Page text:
Apr 3, 2019
A recent Law Times article discusses the report expected from the Canadian International Trade Tribunal on whether the federal government should impose final safeguards on steel. The report is due to the government on April 3, 2019. According to the article, the government will then decide if it will accept or reject the tribunal’s recommendations.
For insight into the implications of the report and imposing final safeguards on steel, author Meagan Gillmore turns to legal experts, including Riyaz Dattu, a partner in Osler’s International Trade and Investment Law Group.
The article reports that the tribunal could recommend that the government impose final safeguards. These could be in place for three years, Riyaz tells Law Times, who also adds that the final decision still rests with the government, and that the government has never imposed final safeguard measures.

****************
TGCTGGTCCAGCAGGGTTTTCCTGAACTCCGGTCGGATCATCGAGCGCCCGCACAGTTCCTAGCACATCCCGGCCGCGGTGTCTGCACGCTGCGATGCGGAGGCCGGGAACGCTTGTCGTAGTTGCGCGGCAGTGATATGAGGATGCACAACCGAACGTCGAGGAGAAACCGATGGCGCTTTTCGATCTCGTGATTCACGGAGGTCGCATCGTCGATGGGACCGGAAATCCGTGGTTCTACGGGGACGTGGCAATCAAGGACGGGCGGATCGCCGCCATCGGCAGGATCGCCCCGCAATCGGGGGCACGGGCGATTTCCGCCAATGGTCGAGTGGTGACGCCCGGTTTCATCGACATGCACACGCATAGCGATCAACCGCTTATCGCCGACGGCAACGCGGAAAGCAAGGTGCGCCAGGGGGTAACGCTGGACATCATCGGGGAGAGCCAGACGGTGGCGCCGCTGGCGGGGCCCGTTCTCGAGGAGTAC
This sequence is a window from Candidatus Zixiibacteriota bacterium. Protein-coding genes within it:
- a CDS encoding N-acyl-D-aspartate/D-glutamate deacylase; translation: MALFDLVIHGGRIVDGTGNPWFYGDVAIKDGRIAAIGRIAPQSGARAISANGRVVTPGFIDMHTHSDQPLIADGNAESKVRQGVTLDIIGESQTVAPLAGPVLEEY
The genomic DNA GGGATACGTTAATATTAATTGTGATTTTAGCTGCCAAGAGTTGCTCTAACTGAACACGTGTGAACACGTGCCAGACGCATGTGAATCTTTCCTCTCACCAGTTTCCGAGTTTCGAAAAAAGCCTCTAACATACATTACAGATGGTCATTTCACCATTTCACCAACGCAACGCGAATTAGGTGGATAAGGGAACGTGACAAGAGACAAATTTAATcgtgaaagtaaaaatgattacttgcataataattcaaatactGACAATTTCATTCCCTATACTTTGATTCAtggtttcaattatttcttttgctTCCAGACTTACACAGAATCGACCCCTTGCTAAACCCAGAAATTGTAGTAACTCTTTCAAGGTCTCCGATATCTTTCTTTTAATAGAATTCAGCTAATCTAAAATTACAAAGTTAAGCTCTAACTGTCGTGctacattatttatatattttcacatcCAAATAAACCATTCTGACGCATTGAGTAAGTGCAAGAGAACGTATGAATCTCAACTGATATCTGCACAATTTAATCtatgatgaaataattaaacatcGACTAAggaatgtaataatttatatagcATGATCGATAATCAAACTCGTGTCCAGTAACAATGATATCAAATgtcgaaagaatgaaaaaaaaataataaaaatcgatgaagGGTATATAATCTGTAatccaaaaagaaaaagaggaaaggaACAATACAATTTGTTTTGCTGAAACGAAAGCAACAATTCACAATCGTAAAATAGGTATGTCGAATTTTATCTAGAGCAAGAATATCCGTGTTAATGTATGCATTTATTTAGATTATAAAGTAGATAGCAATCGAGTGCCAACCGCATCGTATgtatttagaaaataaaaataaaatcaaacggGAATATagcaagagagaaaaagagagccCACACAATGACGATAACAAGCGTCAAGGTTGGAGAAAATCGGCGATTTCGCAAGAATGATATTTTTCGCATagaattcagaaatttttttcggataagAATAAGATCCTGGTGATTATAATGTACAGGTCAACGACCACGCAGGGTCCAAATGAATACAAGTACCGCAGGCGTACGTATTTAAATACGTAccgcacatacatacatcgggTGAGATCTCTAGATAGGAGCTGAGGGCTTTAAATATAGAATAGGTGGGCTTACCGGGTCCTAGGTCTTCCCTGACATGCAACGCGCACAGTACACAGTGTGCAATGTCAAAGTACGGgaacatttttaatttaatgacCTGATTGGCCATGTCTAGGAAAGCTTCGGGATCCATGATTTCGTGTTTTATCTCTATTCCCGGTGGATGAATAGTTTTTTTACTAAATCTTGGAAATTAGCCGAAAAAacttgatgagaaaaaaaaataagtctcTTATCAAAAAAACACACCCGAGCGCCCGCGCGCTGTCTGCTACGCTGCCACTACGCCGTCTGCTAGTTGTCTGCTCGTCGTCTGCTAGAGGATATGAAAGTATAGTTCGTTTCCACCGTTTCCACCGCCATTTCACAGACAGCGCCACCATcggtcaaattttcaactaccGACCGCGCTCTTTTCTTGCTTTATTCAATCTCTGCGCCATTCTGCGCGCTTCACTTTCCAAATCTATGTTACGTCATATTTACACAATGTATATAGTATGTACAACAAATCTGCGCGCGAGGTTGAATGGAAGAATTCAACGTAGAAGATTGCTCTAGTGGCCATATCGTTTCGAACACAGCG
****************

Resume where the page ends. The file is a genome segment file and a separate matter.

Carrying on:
“This is an extraordinary remedy with very high thresholds under the World Trade Organization rules for imposing safeguards. They are, in fact, emergency measures,” says Riaz.
The article points out that “[s]afeguard measures are unique because they are applied to imports that are fairly traded.” “There’s no allegation that products are unfairly traded,” states Riyaz. “Industry is simply asking for protection against fairly traded imports, and that’s why the threshold is high.”
Riyaz also tells Law Times that if the government chooses to impose safeguards, they could be challenged at the World Trade Organization and could damage Canada’s international reputation. They could “taint our reputation as a country that relies on the application of trade rules on a fair basis,” he says. It’s unlikely, then, that the government will choose that option, states Riyaz.
For more information, read Meagan Gillmore’s full article “Lawyers expect recommendations about steel safeguards” in Law Times.